Amidst a host of holiday activities, the Paducah area paused to honor local men and women who have made the ultimate sacrifice in service of their country during several Memorial Day ceremonies Monday.
Ceremonies were held at Oak Grove Cemetery, the McCracken County Courthouse and the Dolly McNutt Memorial Plaza.
Family and friends of Sgt. Christopher T. Heflin and Master Sgt. Aaron C. Torian were in attendance at an afternoon ceremony at the Korean War Memorial in front of the McCracken County Courthouse. The two marines were killed in action, Heflin in November 2004 in the Anbar province of Iraq, and Torian in the Helmand province of Afghanistan this past February.
Each year, the McCracken County Fiscal Court honors those who have given their lives for their country. Commemorative street signs bearing each soldier's name will be displayed for a year in front of the courthouse, then placed permanently at a location chosen by family members, according to McCracken County Judge-Executive Van Newberry.
"We're here to honor two of McCracken County's sons," said Gary Hovekamp, a U.S. Marine Vietnam veteran and former McCracken County judge-executive, who was also the featured speaker. "They chose to wear the proud uniform of the United States Marine Corps ... they volunteered to defend and protect our freedom and our way of life."
Both men volunteered during a time of war. The two "knew the commitment could mean their life, but they willingly assumed that risk," Hovekamp said. "The honor of recognizing these two Marines humbles me. They are a testimony to a proud tradition. Let us never forget their sacrifices and valor, as we remember all of the other United States servicemen and women who paid with their life."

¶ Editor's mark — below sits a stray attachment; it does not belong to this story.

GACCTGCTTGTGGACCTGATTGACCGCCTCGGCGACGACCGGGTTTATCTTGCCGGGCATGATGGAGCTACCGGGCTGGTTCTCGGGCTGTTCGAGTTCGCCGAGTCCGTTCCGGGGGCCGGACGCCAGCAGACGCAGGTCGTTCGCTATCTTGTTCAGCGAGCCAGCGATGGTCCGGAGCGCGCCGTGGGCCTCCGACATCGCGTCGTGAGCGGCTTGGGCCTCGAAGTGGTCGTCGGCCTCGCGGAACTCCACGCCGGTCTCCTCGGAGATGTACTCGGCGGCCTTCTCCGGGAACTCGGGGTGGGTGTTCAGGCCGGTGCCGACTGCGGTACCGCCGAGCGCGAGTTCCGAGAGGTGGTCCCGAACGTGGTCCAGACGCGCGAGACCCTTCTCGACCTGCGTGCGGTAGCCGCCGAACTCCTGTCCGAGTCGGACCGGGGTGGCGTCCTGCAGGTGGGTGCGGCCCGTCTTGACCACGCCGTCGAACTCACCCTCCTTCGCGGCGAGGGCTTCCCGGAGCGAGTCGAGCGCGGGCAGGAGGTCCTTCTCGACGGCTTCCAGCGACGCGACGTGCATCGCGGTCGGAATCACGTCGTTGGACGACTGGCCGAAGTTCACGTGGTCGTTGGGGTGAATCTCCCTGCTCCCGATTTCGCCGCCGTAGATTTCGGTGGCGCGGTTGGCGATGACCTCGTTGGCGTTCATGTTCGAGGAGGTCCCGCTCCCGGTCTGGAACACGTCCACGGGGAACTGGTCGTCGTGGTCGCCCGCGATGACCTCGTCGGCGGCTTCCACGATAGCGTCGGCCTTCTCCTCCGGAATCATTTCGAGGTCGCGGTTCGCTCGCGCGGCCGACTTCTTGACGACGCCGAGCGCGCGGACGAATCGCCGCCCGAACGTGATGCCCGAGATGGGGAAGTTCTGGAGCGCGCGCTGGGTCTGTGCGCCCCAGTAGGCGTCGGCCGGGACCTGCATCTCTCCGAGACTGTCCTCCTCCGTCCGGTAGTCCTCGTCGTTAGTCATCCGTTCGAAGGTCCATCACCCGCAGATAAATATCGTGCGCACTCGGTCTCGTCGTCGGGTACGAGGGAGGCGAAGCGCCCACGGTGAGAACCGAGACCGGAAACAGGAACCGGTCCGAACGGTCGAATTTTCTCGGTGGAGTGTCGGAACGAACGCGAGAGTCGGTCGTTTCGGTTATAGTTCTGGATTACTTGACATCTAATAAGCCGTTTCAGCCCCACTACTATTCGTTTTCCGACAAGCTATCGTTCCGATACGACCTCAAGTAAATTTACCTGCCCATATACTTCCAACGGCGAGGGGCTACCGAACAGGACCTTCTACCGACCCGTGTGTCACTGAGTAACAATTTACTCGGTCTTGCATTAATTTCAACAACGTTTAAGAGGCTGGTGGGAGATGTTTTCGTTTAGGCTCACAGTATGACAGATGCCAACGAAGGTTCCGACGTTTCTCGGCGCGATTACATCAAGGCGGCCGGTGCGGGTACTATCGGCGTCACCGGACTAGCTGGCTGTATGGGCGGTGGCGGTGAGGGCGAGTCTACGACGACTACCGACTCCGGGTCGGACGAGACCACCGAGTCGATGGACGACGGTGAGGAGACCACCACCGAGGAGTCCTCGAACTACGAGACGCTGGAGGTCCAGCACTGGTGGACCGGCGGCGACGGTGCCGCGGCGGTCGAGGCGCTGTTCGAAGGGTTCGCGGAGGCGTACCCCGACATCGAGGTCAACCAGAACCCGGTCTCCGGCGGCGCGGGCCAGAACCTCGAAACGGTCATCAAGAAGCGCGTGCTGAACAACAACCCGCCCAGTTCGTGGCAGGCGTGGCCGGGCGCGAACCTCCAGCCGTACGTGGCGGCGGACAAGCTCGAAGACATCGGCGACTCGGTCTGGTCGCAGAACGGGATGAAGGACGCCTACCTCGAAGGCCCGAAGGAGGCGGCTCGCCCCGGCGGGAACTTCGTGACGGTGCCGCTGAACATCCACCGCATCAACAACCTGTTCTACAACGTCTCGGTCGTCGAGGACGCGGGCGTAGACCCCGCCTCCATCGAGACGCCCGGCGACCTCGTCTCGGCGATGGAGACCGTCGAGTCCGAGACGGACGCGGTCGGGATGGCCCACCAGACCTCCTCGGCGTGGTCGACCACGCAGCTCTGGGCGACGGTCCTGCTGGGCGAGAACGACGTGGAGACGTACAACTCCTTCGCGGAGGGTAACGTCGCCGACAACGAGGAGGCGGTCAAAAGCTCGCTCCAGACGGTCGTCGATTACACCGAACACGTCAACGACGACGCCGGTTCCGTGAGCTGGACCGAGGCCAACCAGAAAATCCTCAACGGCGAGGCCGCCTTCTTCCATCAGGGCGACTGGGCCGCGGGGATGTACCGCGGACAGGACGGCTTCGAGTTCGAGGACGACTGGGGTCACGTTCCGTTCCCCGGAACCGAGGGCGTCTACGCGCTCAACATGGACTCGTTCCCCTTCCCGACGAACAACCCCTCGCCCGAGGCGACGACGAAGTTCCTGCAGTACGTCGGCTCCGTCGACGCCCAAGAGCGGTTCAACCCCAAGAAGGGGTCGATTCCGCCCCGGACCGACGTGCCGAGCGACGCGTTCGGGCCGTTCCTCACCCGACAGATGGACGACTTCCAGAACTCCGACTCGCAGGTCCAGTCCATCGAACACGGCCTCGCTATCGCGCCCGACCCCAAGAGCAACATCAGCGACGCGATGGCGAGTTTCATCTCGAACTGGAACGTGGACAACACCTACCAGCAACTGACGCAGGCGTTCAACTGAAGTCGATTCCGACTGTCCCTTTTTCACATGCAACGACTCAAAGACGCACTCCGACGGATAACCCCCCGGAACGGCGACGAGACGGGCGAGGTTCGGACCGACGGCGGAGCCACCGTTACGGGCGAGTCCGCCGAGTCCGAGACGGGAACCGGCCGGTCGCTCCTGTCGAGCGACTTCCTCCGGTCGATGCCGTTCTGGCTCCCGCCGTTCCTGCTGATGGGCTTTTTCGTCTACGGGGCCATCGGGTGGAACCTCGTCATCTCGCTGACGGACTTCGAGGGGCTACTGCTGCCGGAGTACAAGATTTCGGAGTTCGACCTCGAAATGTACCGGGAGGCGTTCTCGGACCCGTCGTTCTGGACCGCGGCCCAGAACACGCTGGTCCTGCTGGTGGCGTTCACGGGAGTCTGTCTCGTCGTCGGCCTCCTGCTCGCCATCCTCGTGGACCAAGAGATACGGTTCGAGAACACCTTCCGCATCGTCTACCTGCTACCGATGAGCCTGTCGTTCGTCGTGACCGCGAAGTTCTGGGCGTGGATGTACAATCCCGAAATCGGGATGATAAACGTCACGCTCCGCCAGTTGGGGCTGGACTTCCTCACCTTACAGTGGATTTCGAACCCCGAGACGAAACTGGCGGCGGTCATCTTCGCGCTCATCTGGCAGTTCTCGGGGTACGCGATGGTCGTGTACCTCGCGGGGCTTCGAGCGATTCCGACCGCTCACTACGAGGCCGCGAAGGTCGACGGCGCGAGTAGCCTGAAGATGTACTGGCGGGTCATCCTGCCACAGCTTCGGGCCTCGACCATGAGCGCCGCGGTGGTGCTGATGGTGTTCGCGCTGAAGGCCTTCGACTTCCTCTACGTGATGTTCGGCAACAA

Aaron Torian's brother, Nathan, a firefighter with the Paducah Fire Department, was among the family members in attendance. "It's humbling," he said of the ceremony. "I've been to these events several times before in my life, but it's never been one of my own family."
Heflin's mother, Melissa Hampton, appreciated the show of respect for her son's service and the sign to honor him. "It was a very nice remembrance," she said. "But, I remember him every day. It still feels like it's not real that he's gone."
Earlier Monday, several local veteran's organizations held a brief ceremony at Oak Grove Cemetery, which included a wreath laying at the Doughboy Monument.
Representatives of the Paducah American Legion Post 31, Veterans of Foreign Wars Jackson Harris Post 1191 and the Disabled American Veterans participated in the joint remembrance.
Al Crawford, retired master chief with the U.S. Army, was the featured speaker. He gave a brief history of the holiday observance, originally known as Decoration Day.
Throughout history, Americans have paused to "honor those who died securing peace and our freedom," Crawford said. "It is important not only to recognize their service but their devotion to duty. And, to ensure the purposes for which they fought will never be forgotten."
Later that night, the Vietnam Veterans of America, Chapter 337, held their 30th annual wreath laying and memorial ceremony at Dolly McNutt Memorial Plaza.
Guest speaker Kevin Neal, a Marine Corps veteran and operations sergeant with the Paducah Police Department, described the event as a way to honor "the heroes who join us today and those who are here only in spirit."
"Many of them didn't ask to leave their homes to fight on distant battlefields. Many didn't even volunteer. They didn't go to war because they loved fighting," he explained. "They were ordinary people who responded in extraordinary ways in extreme times. They rose to the nation's call because they wanted to protect a nation which has given them, us, so much."
Neal spent 20 years in the Marine Corps and was deployed on three tours to Iraq. He remembered his comrades in uniform, those who gave their lives for our freedom, and he honored the families who were left behind.
"Today, people throughout the country will gather to remember, to honor, and to pay gratitude to those who have served our country...It's not a lot, but it's one small way we can honor those who have made the ultimate sacrifice so that we can live in freedom."
Carrie Dillard, staff writer, contributed to this article.
Contact David Zoeller, a Paducah Sun staff writer, at 270-575-8676.
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